(gar GAN choo un) adjective
Anyone or anything described as gargantuan is huge, gigantic, vast, or of enormous proportions. The adjective, often capitalized, is derived from Gargantua, the amiable giant king whose exploits are recorded in the novel of that name, one of the two great satirical works by Francois Rabelais (1494-1553). His books, full of coarse, broad, boisterous wit and humor, are characterized by the type of licentious language associated with the adjective Rabelaisian. Gargantua was noted for his incredibly voracious appetite (garganta is Spanish for “gullet”; cf. French gargoille, throat, and English derivatives gargle and gargoyle), so great that on one occasion the insatiable guzzler swallowed whole five pilgrims – with their staves! – mixed in a salad. In Shakespeare’s As You Like It (Act III, Scene 2), Rosalind asks Celia a torrent of questions about Orlando and winds up: “Answer me in one word.” Celia replies: “You must borrow me* Gargantua’s mouth first: ‘tis a word too great for any mouth of this age’s size…” One can speak of the gargantuan appetite of a trencherman, the gargantuan length of one of those endless historical novels, or the gargantuan task of cleaning up after a hurricane.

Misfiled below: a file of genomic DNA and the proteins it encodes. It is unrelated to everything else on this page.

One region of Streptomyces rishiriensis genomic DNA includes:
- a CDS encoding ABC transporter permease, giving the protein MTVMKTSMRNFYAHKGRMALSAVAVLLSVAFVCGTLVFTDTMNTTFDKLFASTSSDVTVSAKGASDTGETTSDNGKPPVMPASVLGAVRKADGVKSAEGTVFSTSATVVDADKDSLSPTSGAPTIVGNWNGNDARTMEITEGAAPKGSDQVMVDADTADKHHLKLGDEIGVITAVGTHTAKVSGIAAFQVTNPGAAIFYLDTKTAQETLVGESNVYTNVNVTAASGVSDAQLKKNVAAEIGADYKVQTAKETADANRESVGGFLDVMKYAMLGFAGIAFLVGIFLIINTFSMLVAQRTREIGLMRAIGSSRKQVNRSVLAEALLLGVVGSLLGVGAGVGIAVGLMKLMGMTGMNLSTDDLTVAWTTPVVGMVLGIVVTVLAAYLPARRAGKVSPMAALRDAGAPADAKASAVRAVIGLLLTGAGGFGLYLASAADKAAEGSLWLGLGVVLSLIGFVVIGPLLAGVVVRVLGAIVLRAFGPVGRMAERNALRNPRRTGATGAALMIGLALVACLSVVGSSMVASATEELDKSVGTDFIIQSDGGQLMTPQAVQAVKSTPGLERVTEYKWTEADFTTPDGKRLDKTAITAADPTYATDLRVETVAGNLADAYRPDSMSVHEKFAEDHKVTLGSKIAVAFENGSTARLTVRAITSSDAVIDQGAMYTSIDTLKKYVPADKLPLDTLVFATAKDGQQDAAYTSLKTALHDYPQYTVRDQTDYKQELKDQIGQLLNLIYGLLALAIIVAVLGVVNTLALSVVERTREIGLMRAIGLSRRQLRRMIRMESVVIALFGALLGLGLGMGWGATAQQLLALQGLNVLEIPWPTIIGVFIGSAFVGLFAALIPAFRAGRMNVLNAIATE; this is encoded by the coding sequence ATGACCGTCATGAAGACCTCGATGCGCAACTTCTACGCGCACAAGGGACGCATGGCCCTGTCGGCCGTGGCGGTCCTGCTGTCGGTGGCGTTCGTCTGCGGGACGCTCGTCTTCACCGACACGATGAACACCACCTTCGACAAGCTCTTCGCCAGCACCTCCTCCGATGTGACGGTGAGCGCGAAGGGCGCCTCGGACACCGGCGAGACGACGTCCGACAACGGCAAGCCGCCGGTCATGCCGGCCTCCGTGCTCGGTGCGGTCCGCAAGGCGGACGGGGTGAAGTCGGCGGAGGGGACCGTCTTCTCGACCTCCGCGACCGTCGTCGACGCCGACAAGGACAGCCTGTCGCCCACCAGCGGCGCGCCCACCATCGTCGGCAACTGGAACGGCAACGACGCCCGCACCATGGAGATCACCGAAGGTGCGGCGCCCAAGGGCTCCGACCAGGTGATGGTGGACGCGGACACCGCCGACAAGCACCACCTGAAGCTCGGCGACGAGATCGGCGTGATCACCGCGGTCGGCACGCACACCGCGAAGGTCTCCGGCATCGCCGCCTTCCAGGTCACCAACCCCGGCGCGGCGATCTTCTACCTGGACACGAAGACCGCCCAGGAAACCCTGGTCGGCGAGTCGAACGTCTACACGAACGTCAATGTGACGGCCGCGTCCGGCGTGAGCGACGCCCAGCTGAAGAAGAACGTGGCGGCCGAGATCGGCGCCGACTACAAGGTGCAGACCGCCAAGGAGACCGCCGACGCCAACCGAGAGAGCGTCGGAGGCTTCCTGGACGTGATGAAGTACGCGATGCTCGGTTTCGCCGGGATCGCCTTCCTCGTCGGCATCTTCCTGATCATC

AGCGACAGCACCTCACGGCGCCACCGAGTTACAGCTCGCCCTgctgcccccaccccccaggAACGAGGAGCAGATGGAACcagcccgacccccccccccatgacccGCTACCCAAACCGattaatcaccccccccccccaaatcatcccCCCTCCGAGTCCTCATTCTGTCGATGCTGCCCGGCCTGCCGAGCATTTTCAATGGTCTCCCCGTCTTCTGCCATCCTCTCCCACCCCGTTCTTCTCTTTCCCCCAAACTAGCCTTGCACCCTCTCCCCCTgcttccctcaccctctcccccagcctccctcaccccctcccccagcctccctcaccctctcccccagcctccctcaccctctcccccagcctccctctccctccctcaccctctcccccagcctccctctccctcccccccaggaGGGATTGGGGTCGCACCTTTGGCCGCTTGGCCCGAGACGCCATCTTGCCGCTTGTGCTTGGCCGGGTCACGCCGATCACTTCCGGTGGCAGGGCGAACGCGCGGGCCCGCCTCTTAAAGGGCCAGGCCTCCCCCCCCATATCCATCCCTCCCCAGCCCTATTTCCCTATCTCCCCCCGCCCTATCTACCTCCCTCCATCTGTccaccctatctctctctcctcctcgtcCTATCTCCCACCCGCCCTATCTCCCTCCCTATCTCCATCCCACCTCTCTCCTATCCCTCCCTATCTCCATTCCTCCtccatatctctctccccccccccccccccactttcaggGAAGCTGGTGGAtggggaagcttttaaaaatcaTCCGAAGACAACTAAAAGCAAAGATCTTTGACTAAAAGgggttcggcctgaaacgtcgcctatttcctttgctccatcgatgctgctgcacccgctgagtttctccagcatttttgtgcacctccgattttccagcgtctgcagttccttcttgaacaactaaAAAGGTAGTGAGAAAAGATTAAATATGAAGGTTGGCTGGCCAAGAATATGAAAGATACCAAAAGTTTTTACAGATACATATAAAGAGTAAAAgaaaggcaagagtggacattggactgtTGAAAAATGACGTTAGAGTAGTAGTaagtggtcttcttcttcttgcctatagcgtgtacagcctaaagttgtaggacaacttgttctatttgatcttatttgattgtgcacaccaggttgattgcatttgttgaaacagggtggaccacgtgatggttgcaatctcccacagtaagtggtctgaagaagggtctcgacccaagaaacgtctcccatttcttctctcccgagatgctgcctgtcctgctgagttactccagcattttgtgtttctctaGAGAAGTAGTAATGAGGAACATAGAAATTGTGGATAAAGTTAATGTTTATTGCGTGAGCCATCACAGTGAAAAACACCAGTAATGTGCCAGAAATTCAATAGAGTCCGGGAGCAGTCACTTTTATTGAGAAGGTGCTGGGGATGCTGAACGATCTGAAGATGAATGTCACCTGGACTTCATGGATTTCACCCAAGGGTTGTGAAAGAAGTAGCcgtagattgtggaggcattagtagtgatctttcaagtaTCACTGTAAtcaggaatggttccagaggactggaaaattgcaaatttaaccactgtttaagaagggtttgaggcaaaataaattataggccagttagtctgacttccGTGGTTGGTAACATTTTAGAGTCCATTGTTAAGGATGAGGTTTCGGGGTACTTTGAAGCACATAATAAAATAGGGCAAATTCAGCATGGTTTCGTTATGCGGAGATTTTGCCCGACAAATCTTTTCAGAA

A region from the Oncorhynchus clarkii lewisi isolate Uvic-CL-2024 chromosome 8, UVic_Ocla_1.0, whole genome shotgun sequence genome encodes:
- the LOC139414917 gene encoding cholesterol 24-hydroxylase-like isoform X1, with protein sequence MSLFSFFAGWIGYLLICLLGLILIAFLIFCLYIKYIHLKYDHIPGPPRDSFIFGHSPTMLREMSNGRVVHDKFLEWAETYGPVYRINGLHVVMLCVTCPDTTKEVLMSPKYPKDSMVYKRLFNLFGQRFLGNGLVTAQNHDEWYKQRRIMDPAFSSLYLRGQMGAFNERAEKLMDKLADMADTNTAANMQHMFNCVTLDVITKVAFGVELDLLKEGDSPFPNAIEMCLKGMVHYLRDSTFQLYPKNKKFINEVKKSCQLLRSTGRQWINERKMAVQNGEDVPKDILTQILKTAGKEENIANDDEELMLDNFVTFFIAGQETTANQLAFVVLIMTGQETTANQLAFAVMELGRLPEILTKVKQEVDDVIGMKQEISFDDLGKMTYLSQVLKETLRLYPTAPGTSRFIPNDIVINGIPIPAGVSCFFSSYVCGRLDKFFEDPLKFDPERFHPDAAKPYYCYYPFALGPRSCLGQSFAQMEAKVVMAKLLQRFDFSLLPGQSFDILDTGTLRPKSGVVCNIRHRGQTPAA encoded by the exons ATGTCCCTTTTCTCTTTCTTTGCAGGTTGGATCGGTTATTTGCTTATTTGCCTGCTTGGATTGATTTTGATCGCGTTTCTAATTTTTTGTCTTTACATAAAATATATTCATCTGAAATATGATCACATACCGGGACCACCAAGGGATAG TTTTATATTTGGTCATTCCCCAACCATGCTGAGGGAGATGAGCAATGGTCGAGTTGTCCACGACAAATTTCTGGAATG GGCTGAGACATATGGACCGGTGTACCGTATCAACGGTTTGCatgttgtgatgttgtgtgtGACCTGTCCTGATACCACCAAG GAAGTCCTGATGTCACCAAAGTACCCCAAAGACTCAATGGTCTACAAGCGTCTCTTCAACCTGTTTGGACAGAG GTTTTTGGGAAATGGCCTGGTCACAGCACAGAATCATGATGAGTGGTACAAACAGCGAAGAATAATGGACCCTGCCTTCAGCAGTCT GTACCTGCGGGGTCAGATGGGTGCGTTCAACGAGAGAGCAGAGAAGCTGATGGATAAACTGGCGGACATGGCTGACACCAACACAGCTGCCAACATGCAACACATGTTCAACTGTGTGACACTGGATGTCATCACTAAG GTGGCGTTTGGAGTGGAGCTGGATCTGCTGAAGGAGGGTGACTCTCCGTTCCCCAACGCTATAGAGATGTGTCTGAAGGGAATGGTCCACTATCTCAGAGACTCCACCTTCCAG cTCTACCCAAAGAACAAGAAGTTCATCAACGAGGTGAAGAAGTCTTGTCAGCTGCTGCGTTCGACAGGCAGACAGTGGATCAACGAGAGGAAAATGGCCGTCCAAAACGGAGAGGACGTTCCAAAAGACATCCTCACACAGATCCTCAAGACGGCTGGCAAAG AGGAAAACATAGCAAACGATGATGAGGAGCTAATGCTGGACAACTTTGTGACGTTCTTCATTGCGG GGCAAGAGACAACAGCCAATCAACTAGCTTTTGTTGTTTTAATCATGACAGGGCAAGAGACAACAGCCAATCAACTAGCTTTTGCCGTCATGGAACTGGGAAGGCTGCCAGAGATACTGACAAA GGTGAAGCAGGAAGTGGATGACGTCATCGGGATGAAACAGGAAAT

* (Note: Shakespearean scholars have apparently overlooked this indication of the bard’s Minnesota upbringing. NW)
My example: As with Gargantua, the gargantuan federal budget could stand to mix in a salad.
From the book, “1000 Most Challenging Words” by Norman W. Schur, ©1987 by the Ballantine Reference Library, Random House. I post a weekly “Challenging Words” definition to call more attention to this delightful book and to promote interesting word usage in the blogosphere. I challenge other bloggers to work the current word into a post sometime in the coming week. If you manage to do so, please leave a comment or a link to where I can find it. Previous words in this series can be found under the appropriate Category heading in the right-hand sidebar.